American Heritage® Dictionary of the English Language, Fourth Edition
- n. An image that appears distorted unless it is viewed from a special angle or with a special instrument.
- n. The production of such an image.
- n. Evolutionary increase in complexity of form and function.
Century Dictionary and Cyclopedia
- n. In perspec., a method of drawing which gives a distorted image of the object represented when it is viewed directly or nearly so, but a natural image when it is viewed from a certain point, is reflected by a curved mirror, or is seen through a polyhedron.
- n. In botany, an anomalous or monstrous development of any part of a plant, owing to some unusual condition affecting growth, so that it presents an appearance altogether unlike the typical form, as when the calyx of a rose assumes the form of leaf. Lichens are so liable to this change of form from modifications of climate, soil, etc., that some varieties have been placed in three or four different, genera.
- n. In zoology and botany, the gradual change of form, generally ascending, traced in a group of animals or plants the members of which succeed each other in point of time. Thus, the earlier members of any group observed in the lower geological formations are by some said to be of a lower type than, and in point of development inferior to, their analogues in more recent strata or among living forms; but this has been controverted, especially by opponents of Darwinism.
- n. In senses 2 and 3 also called anamorphism.
- n. A distorted image of an object that may be viewed correctly from a specific angle or with a specific mirror
- n. biology a form of limited metamorphosis in some arthropods
- n. botany an abnormal form of some lichens or fungi that gives the appearance of a different species
GNU Webster's 1913
- n. (Persp.) A distorted or monstrous projection or representation of an image on a plane or curved surface, which, when viewed from a certain point, or as reflected from a curved mirror or through a polyhedron, appears regular and in proportion; a deformation of an image.
- n. (Biol.) Same as Anamorphism, 2.
- n. (Bot.) A morbid or monstrous development, or change of form, or degeneration.
- New Latin anamorphōsis, from Late Greek anamorphoun, to transform : Greek ana-, ana- + Greek morphē, shape. (American Heritage® Dictionary of the English Language, Fourth Edition)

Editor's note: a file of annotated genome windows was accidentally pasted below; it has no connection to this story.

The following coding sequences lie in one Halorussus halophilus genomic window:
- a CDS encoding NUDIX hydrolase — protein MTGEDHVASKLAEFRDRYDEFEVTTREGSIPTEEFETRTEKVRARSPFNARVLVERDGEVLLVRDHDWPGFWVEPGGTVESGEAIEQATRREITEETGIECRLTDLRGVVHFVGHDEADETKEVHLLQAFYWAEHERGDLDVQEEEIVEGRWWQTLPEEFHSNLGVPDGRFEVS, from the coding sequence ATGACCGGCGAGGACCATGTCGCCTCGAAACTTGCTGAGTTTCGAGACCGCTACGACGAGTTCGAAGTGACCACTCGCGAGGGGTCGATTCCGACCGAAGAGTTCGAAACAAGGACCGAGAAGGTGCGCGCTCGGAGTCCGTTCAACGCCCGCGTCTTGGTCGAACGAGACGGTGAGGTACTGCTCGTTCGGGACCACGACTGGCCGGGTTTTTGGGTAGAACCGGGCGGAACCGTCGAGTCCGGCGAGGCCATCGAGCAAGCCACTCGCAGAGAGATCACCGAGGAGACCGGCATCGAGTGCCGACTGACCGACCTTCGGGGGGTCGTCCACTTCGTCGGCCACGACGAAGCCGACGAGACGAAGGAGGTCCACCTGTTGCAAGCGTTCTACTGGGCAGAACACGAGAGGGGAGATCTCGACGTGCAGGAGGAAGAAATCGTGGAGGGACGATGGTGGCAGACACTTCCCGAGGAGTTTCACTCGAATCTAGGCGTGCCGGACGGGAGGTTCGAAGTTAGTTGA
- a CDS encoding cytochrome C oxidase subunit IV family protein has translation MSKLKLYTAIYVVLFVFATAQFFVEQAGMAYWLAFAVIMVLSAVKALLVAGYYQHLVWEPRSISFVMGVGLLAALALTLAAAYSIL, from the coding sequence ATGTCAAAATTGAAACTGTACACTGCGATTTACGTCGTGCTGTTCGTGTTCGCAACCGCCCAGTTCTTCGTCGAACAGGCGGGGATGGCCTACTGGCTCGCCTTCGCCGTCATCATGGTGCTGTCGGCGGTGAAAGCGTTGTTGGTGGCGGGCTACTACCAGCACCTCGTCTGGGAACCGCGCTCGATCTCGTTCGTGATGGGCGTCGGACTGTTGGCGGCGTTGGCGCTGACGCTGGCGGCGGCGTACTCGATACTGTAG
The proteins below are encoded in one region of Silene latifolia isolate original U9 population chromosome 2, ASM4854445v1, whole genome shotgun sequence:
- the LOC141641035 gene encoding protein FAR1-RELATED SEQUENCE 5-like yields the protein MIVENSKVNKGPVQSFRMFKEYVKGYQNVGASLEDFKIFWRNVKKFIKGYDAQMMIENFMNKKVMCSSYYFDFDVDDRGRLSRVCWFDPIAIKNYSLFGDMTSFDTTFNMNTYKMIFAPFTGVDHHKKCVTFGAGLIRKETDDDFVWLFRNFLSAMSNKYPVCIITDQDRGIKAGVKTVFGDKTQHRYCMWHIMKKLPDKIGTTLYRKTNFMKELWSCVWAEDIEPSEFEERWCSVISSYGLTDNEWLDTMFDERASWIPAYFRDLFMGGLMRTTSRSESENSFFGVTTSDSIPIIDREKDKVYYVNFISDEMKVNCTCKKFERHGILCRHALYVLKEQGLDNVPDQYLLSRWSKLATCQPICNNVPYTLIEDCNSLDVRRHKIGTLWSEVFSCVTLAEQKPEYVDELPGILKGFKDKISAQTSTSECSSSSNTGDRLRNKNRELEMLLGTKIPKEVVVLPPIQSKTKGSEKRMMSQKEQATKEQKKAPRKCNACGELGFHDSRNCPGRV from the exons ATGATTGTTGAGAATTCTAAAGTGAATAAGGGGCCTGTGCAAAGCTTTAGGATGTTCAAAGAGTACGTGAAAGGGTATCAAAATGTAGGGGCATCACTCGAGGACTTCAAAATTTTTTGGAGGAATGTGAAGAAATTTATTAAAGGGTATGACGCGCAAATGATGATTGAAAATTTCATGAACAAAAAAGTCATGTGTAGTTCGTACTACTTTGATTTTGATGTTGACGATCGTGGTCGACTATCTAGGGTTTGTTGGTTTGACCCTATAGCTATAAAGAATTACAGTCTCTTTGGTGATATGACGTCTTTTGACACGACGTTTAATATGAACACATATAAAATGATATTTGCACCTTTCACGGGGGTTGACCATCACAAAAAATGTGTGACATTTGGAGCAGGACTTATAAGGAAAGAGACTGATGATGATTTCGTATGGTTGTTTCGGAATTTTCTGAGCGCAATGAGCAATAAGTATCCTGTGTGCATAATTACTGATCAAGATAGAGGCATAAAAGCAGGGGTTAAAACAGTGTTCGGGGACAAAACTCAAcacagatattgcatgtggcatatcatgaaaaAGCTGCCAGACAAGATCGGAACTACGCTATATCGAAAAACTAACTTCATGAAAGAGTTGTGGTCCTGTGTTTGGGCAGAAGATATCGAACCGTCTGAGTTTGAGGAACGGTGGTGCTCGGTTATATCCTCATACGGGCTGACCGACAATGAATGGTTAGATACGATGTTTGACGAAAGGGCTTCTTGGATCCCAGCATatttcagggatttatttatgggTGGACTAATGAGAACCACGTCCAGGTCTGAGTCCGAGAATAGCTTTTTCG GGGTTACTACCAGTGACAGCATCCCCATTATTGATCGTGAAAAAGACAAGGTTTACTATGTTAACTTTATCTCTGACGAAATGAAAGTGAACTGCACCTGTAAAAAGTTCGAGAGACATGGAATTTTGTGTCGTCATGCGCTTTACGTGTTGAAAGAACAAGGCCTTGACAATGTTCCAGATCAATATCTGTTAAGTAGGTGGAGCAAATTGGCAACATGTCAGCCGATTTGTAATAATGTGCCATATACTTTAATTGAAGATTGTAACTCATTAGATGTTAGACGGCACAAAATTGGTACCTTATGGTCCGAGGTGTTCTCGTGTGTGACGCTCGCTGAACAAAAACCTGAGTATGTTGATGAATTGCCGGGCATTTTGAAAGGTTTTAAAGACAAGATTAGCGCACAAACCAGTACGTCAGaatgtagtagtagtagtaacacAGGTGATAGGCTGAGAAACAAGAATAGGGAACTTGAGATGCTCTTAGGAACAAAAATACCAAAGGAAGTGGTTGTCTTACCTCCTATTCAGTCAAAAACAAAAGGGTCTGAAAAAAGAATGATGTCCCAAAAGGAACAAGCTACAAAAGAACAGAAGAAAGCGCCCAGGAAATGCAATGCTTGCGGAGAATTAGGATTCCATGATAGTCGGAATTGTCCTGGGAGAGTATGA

““Anamorph” is about a detective investigating a strange series of murders in which the killer uses a little known technique called anamorphosis to create an image that can only be seen from a certain angle as created by the killer/artist.”
“This process is called anamorphosis, which is simply a mathematical word meaning controlled transformation of shape.”
“Moreover, he confined this evolution in the strictest possible way to each group; he did not believe that what was called anamorphosis -- the transition of a lower type into a higher type -- ever occurred.”
“Moreover, he confined this evolution in the strictest possible way to each group; he did not believe that what was called anamorphosis ” the transition of a lower type into a higher type ” ever occurred.”
“Starring Willem Dafoe and Scott Speedman, Anamorph is a psychological thriller based on the concept of anamorphosis, a painting technique that manipulates the laws of perspective to create two competing images on a single canvas.”
“Although his drawing surface is simply flat pavement, he uses a technique called anamorphosis to create the illusion of three dimensions when viewed from the correct angle.”
“Anamorph is based on the concept of anamorphosis, a painting technique that manipulates the laws of perspective to create two competing images on a single canvas.”
“A psychological thriller based on the concept of anamorphosis, a painting technique that manipulates the laws of perspective to create two competing images on a single canvas.”
“Holbein's Ambassadors is everyone's favorite picture to demonstrate anamorphosis, the strategy of using a radical change in formation or deformation that forces the viewer of a piece of art to look from an oblique angle or use a mirror or other means of seeing.”
“I encountered this article when I was studying anamorphosis, back when I was a young Art student taking classes in mechanical drawing and perspective.”
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